Black Eye Coffee

When I walk into Black Eye Coffee in Lower Highlands I notice a lot of things all at once. Ample comfortable seating, a tall airy ceiling, a large bar accommodating a Synesso Hydra and pour-over brewing, friendly baristas, great old-school decoration, a quiet and relaxed vibe, and an attention to coffee quality to beat the band.

They serve Boxcar as their mainstay espresso and pour-over. But, they’re furthering what seems to be becoming a Denver tradition: a strong rotating second roaster offering for both espresso and pour-over. Lately, I’ve had Ceremony and Ritual at Black Eye, and it’s been a very welcome introduction to out-of-town roasters that I hadn’t tried before.

They also have something you won’t see too often in a coffee shop: a small area in the back that is a tiny grocery store of sorts with interesting and unexpected sweet and savory items. They know their chocolate here too: they have an interesting assortment of single-origin chocolates.

I’ve been impressed at their consistency and quality. I usually order a Cortado out of their rotating espresso, and I’ve yet to have one that isn’t top notch. Plus, they also serve decaf espresso, which many quality shops shun. A big thanks to Black Eye for not omitting it: presenting a quality decaf option is a nice touch.

So, the next time you’re in Denver around Highlands, I’d recommend stopping in at Black Eye. Make sure to check out the awesome boxing-Kangaroo mural on the side of the building. But, most of all, grab your favorite coffee drink. Maybe try a new roaster. Sit back, and enjoy.

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Cortado

The Cortado is my favorite espresso drink. For me, it captures all that I love about drinking espresso, and does so elegantly and succinctly.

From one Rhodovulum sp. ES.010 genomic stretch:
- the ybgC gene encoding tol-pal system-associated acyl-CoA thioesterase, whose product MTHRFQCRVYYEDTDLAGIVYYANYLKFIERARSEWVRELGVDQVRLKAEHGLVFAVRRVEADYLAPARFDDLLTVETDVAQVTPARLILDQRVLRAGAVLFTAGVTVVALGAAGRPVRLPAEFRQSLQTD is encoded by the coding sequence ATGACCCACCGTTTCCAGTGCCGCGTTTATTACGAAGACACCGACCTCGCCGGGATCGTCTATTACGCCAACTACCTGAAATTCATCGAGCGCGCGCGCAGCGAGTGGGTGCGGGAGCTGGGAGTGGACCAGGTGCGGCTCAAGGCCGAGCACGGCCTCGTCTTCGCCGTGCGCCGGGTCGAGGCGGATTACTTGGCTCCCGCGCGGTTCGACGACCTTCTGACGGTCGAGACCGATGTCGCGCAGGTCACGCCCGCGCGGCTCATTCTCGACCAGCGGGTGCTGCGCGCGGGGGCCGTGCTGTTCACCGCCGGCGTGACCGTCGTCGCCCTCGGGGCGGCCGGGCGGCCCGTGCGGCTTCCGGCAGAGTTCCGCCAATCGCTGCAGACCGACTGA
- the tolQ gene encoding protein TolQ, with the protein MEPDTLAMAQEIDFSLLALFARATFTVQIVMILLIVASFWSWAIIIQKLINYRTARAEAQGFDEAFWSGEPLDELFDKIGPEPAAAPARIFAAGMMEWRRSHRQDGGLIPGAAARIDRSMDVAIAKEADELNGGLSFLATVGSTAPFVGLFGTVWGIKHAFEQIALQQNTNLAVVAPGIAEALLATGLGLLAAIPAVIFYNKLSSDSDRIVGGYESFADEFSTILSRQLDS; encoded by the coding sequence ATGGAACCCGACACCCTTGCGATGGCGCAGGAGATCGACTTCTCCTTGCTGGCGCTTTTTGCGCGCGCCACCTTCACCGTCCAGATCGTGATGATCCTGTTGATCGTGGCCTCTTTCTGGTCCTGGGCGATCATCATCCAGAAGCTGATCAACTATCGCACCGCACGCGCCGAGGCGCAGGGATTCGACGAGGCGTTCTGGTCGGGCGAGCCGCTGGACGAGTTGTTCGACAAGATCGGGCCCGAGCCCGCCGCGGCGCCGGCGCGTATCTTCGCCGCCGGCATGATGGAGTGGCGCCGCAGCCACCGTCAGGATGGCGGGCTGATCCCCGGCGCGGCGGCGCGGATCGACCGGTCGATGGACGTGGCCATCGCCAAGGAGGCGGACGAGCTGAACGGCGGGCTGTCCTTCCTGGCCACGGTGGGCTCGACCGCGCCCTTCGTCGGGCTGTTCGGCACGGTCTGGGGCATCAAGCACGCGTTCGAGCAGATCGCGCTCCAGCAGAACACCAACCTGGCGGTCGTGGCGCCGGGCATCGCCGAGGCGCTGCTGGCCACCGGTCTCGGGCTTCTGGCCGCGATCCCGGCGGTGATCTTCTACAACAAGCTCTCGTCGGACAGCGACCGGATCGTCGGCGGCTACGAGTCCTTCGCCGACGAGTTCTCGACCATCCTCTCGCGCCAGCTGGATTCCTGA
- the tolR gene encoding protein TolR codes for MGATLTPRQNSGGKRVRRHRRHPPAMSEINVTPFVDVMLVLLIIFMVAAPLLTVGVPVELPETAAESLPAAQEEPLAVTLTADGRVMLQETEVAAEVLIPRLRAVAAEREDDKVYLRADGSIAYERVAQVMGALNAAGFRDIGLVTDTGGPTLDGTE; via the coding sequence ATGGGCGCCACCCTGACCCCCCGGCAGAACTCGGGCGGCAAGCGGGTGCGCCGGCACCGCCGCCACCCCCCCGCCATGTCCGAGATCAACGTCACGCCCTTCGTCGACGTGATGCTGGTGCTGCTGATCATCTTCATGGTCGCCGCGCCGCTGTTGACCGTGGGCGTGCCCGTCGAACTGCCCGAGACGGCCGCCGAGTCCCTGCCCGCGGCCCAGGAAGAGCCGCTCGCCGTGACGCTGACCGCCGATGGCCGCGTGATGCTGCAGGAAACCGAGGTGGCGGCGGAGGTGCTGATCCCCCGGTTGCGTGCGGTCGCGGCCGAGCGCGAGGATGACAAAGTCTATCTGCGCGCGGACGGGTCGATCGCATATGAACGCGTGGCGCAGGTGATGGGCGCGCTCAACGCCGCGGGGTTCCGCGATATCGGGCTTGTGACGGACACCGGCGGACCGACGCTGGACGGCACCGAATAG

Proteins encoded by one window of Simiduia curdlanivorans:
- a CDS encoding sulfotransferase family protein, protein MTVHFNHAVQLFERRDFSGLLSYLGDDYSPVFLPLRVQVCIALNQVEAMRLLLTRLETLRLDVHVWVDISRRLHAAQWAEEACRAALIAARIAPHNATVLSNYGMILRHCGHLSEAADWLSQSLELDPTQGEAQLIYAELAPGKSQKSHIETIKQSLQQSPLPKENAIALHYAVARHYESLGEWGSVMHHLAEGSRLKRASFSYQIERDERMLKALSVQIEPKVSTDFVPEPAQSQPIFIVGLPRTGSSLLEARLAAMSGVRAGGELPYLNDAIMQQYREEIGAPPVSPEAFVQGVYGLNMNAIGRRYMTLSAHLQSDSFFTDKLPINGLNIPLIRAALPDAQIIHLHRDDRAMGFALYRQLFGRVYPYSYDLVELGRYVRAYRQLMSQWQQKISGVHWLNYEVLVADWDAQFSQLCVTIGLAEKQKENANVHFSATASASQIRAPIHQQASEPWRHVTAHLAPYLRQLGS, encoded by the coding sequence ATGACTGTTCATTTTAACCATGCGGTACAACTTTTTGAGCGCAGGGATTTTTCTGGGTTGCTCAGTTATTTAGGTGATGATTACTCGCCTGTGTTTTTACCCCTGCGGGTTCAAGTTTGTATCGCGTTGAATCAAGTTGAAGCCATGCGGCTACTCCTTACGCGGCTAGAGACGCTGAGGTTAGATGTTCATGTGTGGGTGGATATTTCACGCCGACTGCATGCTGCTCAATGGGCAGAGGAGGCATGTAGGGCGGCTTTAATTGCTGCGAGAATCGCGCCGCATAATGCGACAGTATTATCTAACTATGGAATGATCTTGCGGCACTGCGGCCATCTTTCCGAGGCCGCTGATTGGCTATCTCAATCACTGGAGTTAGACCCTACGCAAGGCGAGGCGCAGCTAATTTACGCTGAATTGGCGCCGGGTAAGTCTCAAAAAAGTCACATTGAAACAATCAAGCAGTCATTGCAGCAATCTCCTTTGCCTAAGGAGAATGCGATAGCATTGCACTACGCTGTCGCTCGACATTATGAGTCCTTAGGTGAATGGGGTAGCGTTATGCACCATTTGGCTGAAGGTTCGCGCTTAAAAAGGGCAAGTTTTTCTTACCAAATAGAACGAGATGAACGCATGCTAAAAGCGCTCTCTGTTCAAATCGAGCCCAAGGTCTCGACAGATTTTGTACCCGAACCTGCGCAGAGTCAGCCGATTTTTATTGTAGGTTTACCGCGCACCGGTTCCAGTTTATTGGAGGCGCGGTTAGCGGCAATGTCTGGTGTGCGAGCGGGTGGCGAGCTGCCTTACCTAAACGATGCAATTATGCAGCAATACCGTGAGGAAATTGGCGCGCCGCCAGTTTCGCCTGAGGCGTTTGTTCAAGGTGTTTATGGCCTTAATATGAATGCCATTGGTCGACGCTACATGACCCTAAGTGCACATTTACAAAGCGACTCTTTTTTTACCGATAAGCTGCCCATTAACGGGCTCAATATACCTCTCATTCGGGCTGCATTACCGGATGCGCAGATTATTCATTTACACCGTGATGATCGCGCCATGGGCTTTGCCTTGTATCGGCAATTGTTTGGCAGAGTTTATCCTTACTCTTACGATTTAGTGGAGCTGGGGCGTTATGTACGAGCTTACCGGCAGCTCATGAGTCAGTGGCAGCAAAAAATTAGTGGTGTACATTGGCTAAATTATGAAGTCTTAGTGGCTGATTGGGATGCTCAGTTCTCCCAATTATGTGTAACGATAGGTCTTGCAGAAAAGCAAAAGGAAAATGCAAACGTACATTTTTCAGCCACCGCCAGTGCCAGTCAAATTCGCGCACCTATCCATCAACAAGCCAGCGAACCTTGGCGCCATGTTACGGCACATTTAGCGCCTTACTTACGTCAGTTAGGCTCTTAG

It could be because I made up the drink. Well, at least at one time I thought I did. Back when Flying Five Coffee was in it’s hey-day and I was spending a lot of time experimenting with different espresso drinks, I found that the drink I loved the most was a ratio of 1:1 espresso to micro-foamed milk. I’d never seen that before.

But, of course there is nothing new under the sun, and soon after I heard of this drink floating around San Francisco called a “Gilbraltar”, named after the rocks glass it was served in. And, later still, I learned that a Cortado has been around for quite some time.

What makes a Cortado so great? For me, it’s a combination of many factors. The 1:1 ratio creates a pleasing balance between espresso and milk. The sweetness of the milk can bring out flavor notes in a great espresso that you wouldn’t taste in a straight espresso. But, there isn’t so much milk that it overpowers the espresso. And, finally, I love that there’s nowhere to hide for the espresso: greatness and defects in the espresso are front and center.

Many times a Cortado is an “insider” drink. It’s not always on the menu, and it can be tough to find. But, often times, if you ask for it, good baristas will know what it is, or be able to make it with a description of the 1:1 ratio. Happily, in the last few years around Denver and Boulder, the Cortado has shown up on the menu of many good shops.

So, for me, my go-to espresso drink is a Cortado, it’s my hands-down favorite. After all, I invented it. At least I thought I did.

European Roasted Coffee

[Originally from the Flying Five Coffee blog from 2004-2009]

I’ve seen some offers and coffee shops bragging that their coffee is roasted in Europe, and then shipped here to the US. They typically claim that this is a good thing, since everyone knows that the coffee in Europe is good stuff.

But, if you accept the fact that coffee tastes its best when it is just a week or two out of the roaster, it’s difficult to agree that “European Roasted” can result in coffee at its best. Well, that’s not entirely true, if I were in Europe, I’d definitely want European Roasted coffee.